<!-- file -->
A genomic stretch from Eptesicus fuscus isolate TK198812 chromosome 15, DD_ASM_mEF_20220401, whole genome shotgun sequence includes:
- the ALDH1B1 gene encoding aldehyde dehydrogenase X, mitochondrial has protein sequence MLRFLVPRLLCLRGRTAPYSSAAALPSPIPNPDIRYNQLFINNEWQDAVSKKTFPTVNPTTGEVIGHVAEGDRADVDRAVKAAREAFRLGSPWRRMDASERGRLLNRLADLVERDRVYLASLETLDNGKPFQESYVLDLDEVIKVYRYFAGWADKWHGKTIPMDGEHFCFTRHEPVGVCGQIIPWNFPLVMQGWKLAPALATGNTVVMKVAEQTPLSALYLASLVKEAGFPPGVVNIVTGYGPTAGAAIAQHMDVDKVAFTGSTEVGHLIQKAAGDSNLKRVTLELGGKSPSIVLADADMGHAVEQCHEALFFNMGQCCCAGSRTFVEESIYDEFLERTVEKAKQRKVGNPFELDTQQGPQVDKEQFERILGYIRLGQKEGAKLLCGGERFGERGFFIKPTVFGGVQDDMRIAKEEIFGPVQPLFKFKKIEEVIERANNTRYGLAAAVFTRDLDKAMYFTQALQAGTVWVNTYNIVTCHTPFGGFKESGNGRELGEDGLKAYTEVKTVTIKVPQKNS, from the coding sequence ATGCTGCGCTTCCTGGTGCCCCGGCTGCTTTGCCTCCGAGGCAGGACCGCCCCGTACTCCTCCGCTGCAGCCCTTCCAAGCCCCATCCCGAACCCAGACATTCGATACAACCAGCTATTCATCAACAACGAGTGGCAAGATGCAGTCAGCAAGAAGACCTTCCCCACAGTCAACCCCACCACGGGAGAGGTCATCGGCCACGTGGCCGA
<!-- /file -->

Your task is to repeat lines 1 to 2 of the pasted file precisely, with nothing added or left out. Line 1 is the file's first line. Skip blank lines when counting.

A genomic stretch from Eptesicus fuscus isolate TK198812 chromosome 15, DD_ASM_mEF_20220401, whole genome shotgun sequence includes:
- the ALDH1B1 gene encoding aldehyde dehydrogenase X, mitochondrial has protein sequence MLRFLVPRLLCLRGRTAPYSSAAALPSPIPNPDIRYNQLFINNEWQDAVSKKTFPTVNPTTGEVIGHVAEGDRADVDRAVKAAREAFRLGSPWRRMDASERGRLLNRLADLVERDRVYLASLETLDNGKPFQESYVLDLDEVIKVYRYFAGWADKWHGKTIPMDGEHFCFTRHEPVGVCGQIIPWNFPLVMQGWKLAPALATGNTVVMKVAEQTPLSALYLASLVKEAGFPPGVVNIVTGYGPTAGAAIAQHMDVDKVAFTGSTEVGHLIQKAAGDSNLKRVTLELGGKSPSIVLADADMGHAVEQCHEALFFNMGQCCCAGSRTFVEESIYDEFLERTVEKAKQRKVGNPFELDTQQGPQVDKEQFERILGYIRLGQKEGAKLLCGGERFGERGFFIKPTVFGGVQDDMRIAKEEIFGPVQPLFKFKKIEEVIERANNTRYGLAAAVFTRDLDKAMYFTQALQAGTVWVNTYNIVTCHTPFGGFKESGNGRELGEDGLKAYTEVKTVTIKVPQKNS, from the coding sequence ATGCTGCGCTTCCTGGTGCCCCGGCTGCTTTGCCTCCGAGGCAGGACCGCCCCGTACTCCTCCGCTGCAGCCCTTCCAAGCCCCATCCCGAACCCAGACATTCGATACAACCAGCTATTCATCAACAACGAGTGGCAAGATGCAGTCAGCAAGAAGACCTTCCCCACAGTCAACCCCACCACGGGAGAGGTCATCGGCCACGTGGCCGA